Reading programming books:`Head First Design Patterns`
Recently, I have finished reading ‘Head First Design Patterns’. Here I summarize some of the extremely fundamental points that I contemplated to keep them in mind.
1. Don’t make class big, make it small and composable
This is same as ‘Favor composition over inheritance’. Simply speaking, when creating abstract class, don’t define too many things in the abstract class. For example, when creating the duck class, any kind of behaviors like swim, fly, quack can be varied depending on duck type. Instead of defining all those behaviors in the duck abstract class at a time(inheritance), create each separate interface for swim, fly, quack and compose those interfaces into the duck, which will make your code much more flexible. Moreover, those interfaces can be composed into and implemented by any kinds of classes which do swim, fly, walk and quack such as animals and humans. This is kind of similar concept to the functional programming which does not fix behaviors to a particular object and create each behavior separately, eventually those behaviors are connected by function pipeline (not by method chains) regardless of object types.
2. Abstract class as much as possible
This is same as ‘Program to an interface not an implementation’. The concept is very simple like example below (quoted from the book). Dog is abstracted to Animal.
Programming to an implementation
Dog d = new Dog();
Programming to an interface/supertype
Animal animal = new Dog();
If we do not comply with this principle, we will run into a lot of if else statements and instance type checking. If there are too many if else statement and instance type checking in the code, a reasonable doubt should be raised and the appropriate remedy has to be taken.
3. Increase the cohesion
This is same as ‘A class should have only one reason to change’, which represents the most famous programming principle, a single responsibility. Cohesion is a measurement of how much focused a single class is on a single responsibility. The very simple example is that we strictly separate error handling and logging logic from a featured class.
Followings are some of the design patterns applied in Angular.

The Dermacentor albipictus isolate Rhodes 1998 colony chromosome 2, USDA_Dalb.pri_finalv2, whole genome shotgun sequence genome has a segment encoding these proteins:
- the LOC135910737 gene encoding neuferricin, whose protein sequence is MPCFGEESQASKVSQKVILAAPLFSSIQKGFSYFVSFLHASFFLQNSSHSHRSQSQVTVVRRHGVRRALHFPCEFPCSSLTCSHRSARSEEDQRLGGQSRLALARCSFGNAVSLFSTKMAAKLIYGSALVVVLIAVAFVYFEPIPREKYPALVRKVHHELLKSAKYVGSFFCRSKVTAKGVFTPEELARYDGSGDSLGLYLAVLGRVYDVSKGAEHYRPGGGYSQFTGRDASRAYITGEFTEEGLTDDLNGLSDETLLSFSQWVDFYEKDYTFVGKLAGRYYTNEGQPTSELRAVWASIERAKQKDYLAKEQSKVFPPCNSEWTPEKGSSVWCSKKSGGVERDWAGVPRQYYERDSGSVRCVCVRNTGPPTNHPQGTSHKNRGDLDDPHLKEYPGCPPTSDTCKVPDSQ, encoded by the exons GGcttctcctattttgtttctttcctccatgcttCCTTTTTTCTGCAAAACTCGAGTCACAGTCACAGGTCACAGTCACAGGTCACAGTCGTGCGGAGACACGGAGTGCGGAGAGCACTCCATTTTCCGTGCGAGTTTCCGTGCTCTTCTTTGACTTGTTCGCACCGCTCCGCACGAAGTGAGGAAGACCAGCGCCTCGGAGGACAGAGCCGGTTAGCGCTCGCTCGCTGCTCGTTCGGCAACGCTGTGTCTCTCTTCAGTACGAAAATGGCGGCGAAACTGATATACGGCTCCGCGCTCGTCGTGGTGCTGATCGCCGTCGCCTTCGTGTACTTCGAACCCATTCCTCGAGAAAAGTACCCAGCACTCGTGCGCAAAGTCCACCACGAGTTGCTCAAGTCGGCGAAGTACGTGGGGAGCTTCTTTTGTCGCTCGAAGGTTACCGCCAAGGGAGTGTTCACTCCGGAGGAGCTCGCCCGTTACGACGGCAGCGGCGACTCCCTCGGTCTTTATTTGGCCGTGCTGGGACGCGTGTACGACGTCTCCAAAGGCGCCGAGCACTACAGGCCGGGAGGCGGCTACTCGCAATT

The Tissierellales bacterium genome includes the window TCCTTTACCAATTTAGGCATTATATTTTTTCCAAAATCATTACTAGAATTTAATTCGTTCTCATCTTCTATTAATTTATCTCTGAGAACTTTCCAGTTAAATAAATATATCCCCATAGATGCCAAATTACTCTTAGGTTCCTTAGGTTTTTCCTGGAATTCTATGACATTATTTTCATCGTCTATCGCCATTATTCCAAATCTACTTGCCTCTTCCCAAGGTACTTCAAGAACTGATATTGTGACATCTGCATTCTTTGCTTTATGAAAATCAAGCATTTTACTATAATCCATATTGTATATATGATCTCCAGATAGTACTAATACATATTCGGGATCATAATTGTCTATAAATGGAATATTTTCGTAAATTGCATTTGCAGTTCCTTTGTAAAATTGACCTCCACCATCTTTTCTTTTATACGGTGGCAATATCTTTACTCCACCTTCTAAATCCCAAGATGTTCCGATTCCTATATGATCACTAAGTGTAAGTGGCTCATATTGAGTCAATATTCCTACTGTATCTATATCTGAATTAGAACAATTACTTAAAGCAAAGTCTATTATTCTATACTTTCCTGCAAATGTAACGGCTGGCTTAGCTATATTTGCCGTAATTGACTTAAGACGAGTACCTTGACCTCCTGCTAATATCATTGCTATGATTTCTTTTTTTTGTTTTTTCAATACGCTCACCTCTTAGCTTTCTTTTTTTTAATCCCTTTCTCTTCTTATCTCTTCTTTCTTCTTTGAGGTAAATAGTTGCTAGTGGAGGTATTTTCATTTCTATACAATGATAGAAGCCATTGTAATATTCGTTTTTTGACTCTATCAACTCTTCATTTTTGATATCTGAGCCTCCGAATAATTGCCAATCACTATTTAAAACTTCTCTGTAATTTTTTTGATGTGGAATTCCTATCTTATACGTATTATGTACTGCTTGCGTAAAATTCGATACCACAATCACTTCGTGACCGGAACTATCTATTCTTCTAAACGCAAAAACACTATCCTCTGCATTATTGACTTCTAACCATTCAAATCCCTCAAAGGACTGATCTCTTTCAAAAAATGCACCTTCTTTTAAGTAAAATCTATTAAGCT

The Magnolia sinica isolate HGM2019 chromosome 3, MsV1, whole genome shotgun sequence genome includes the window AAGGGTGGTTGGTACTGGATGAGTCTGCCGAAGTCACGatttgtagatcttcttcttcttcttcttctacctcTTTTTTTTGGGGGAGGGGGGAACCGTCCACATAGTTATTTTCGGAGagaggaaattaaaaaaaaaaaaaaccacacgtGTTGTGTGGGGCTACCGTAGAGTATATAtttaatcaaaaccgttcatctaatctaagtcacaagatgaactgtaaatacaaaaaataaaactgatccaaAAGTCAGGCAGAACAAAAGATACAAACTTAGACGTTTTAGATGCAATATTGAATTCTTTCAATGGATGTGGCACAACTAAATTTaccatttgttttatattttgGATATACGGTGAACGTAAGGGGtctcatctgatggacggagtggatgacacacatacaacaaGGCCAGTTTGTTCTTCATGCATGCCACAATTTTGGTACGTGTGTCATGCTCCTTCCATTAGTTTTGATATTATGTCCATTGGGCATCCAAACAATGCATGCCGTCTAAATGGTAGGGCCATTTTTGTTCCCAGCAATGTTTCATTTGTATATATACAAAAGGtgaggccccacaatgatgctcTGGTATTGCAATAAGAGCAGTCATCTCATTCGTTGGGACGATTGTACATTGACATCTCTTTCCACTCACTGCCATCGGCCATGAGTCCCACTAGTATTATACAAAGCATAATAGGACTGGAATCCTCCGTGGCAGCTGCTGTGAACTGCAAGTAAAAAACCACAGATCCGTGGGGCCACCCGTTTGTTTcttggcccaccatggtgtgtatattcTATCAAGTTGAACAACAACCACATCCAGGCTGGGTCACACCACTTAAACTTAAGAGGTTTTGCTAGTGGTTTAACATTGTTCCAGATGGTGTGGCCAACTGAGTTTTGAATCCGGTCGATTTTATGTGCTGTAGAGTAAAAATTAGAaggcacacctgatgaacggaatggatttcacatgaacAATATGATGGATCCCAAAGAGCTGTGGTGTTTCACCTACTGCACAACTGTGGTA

1. Decorator (Decorator pattern)
Decorator pattern is used for adding additional functionalities to an object dynamically. A decorator has to have the same type as the object (component) they are going to decorate (wrap). Here, the component is not same as the (web) component in Angular. In Decorator pattern, the top super class is referred to as a component. Angular framework has a multiple built-in decorators, one of them is @component decorator, which transforms our normal class to a (web) Angular component.
2. LifeCycle Hooks (Template pattern)
Template pattern defines the algorithm steps in a abstract class and allows subclasses to implement those steps. Especially, a hook is a method that is declared in the abstract class as empty or default. This gives subclasses to ability to hook into a relevant step if it is necessary. Of course, it is totally okay if it remains empty. In Angular component, there are several lifecycle hooks we can implement on our own. For an angular component to perform its task, there are a series of steps in sequence, such as ngOnInit, ngAfterContentInit, ngAfterViewInit, ngOnDestroy. Angular framework gives us an ability to hook into the angular component lifecyle by implementing those methods.
3. Reactive form (Composite pattern)
Composite pattern composes objects into tree structures which can contain both composite and individual objects. For instance, a file system is represented as a tree structure which contains both directory (composite object) and file (individual object). The composite object (node) can have both another composite object and a individual object (leaf) as a child. Composite pattern treats those individual and composite objects uniformly so that we can ignore the differences between them by implementing a same superclass. In Angular reactive form, there are two important form elements, formgroup and formcontrol. The formgroup can have a formgroup itself and a formcontrol as a child. Actually, angular application itself is a tree structure composed of leaf components and node components.